Sunday, November 1, 2009

Chains in Uptown?

Penzeys Spices: A chain, yes, but not exactly a Walmart, either. What is the role of chains in Uptown? Are there "good" and "bad" chains?

A lot of locals (both those who live in Uptown, as well as those who like to visit) like to bash Uptown for its "corporate culture" and "suburban" design. Yeah, I know, I complain about chains plenty myself. Still, I think we could all use a little more time spent in thoughtful debate about the role of chains in Uptown (and Lyn-Lake).

Here's a representative comment from the anti-chain crowd, or what I think of as the "I hate suburbanites" subsection of anti-chain people, written by "Lisa" on the City Pages' blog posting about the Uptown Bar's closure:

"This is the further suburbanization of Uptown, bringing in suburban-style chain retail designed for suburbanites. Destined to fail, as most have: Gap, Limited, Garden of Eden, TCBY, etc. Maybe the city planners should think about THAT. People who live in the city do not want to patronize suburban-style chain retail. If there is no character or history left in the city, forget it.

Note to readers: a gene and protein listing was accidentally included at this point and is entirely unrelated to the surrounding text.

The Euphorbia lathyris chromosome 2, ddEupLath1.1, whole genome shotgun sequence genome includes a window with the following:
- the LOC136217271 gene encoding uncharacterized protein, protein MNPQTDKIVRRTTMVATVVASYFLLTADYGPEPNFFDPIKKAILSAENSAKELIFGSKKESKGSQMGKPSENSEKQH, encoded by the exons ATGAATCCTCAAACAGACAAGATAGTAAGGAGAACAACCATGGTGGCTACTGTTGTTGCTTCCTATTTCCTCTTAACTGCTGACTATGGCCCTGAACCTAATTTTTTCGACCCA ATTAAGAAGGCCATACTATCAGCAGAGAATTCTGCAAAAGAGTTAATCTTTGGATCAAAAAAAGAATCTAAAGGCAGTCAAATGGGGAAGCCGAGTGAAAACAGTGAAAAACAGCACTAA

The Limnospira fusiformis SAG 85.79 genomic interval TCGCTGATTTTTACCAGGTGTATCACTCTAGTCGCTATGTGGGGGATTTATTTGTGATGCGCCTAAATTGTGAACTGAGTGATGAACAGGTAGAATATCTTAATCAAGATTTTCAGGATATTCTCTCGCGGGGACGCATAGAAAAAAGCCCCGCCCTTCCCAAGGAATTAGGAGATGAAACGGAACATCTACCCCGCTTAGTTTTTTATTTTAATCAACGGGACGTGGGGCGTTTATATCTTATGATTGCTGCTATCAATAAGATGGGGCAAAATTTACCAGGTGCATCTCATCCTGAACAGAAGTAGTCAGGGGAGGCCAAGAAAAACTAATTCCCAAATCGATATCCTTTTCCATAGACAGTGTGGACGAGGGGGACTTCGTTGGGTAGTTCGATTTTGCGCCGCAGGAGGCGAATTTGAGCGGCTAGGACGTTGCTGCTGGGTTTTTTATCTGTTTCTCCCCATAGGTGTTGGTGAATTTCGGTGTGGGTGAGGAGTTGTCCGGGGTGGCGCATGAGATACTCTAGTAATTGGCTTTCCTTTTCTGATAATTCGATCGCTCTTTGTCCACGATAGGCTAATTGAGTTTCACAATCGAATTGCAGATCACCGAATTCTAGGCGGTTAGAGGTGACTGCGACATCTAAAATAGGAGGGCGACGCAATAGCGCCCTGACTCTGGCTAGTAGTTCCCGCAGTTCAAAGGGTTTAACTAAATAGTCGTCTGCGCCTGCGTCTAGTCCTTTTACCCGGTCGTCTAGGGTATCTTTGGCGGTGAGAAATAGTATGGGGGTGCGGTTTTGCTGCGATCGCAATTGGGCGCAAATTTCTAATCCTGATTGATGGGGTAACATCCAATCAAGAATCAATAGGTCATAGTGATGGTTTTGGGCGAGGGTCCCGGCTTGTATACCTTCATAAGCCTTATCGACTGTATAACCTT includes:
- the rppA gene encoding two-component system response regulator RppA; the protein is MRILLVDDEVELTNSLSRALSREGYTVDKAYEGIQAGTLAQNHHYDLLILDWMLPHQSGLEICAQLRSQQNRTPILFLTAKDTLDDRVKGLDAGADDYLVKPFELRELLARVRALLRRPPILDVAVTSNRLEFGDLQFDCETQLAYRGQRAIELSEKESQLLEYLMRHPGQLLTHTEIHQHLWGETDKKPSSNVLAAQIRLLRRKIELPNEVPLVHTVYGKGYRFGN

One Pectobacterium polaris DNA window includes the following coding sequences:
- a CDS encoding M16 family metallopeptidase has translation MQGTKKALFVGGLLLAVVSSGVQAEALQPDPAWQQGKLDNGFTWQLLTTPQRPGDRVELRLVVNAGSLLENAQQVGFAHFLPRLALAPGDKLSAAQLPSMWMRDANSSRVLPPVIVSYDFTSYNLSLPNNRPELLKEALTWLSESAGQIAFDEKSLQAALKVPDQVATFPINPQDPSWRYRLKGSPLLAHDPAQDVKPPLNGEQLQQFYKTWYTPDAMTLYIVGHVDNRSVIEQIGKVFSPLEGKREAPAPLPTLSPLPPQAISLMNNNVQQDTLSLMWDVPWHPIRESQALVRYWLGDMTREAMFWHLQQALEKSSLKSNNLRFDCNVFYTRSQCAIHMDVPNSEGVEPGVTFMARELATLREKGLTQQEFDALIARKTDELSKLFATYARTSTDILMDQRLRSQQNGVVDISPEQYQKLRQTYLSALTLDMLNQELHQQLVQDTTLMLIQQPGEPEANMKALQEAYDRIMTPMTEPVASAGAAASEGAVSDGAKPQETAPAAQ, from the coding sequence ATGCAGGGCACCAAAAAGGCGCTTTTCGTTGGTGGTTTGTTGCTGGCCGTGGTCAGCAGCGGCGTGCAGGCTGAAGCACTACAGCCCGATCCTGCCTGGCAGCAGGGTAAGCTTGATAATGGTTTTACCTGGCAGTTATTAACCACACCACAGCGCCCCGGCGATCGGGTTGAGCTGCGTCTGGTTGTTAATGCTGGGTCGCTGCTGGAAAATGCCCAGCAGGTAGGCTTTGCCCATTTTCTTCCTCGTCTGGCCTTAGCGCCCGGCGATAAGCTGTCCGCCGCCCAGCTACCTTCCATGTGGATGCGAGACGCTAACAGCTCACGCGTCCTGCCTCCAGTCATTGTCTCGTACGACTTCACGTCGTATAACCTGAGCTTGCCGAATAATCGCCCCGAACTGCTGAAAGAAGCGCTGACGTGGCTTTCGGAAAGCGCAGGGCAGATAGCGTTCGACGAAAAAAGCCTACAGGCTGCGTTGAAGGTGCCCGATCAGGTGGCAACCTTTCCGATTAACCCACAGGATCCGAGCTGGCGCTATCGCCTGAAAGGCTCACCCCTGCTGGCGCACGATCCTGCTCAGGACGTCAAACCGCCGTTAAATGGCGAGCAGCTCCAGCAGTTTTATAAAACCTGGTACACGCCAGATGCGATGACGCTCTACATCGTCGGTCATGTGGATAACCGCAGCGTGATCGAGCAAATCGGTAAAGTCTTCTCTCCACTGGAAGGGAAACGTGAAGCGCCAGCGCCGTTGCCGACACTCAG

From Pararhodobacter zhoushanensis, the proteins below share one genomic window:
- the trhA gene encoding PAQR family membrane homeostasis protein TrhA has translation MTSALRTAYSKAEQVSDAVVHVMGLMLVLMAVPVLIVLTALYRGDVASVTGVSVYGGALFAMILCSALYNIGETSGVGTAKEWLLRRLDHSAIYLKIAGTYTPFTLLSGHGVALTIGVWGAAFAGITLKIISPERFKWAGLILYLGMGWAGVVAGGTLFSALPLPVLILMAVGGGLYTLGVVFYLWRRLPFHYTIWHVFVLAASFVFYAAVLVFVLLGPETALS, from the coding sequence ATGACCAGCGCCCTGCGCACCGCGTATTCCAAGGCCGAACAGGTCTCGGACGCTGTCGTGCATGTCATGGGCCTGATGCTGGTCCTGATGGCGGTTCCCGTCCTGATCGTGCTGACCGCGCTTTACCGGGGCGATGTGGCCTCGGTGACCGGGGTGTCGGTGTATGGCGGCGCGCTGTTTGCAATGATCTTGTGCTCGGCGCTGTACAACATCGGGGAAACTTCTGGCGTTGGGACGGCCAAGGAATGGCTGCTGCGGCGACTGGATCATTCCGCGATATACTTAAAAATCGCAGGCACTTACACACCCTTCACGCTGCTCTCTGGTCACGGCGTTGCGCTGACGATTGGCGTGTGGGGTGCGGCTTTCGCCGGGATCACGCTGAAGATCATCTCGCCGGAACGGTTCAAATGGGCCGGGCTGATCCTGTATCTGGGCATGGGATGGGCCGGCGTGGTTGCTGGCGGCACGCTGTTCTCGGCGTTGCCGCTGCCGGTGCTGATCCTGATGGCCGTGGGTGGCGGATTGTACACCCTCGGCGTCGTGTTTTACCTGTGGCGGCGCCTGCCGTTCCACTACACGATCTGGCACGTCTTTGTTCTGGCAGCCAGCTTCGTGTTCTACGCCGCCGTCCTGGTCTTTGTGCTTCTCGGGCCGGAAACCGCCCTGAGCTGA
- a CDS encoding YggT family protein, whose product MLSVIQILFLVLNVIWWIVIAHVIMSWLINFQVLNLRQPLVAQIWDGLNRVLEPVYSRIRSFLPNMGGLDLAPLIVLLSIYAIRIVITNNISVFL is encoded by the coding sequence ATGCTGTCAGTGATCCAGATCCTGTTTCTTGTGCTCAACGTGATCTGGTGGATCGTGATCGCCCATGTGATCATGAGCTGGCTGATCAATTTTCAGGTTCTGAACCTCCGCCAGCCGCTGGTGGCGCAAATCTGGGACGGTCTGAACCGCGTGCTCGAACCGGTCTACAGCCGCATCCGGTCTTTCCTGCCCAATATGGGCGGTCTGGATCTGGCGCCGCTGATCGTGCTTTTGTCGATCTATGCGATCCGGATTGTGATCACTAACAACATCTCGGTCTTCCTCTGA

This is also a consequence of all these big, stupid festivals taking place at Henn/Lake, like that Loppet, that bike race, etc., designed to bring the greater Twin Cities into town with their generic mentality. You get that going in the neighborhood, then it is marketed to these chain retailers as a place to capture that business. This is NOT progress."

This is a pretty typical rant. They tend to incorporate the same basic themes: "Uptown is suburban. All the cool people left. It's just a big mall. People from outside of city limits are inherently bland or have no taste." I don't want to patronize suburban-style chain retail, either. But a lot of this is rather uninformed, pointless, and doesn't move us forward to what we DO want, or how to go about getting it.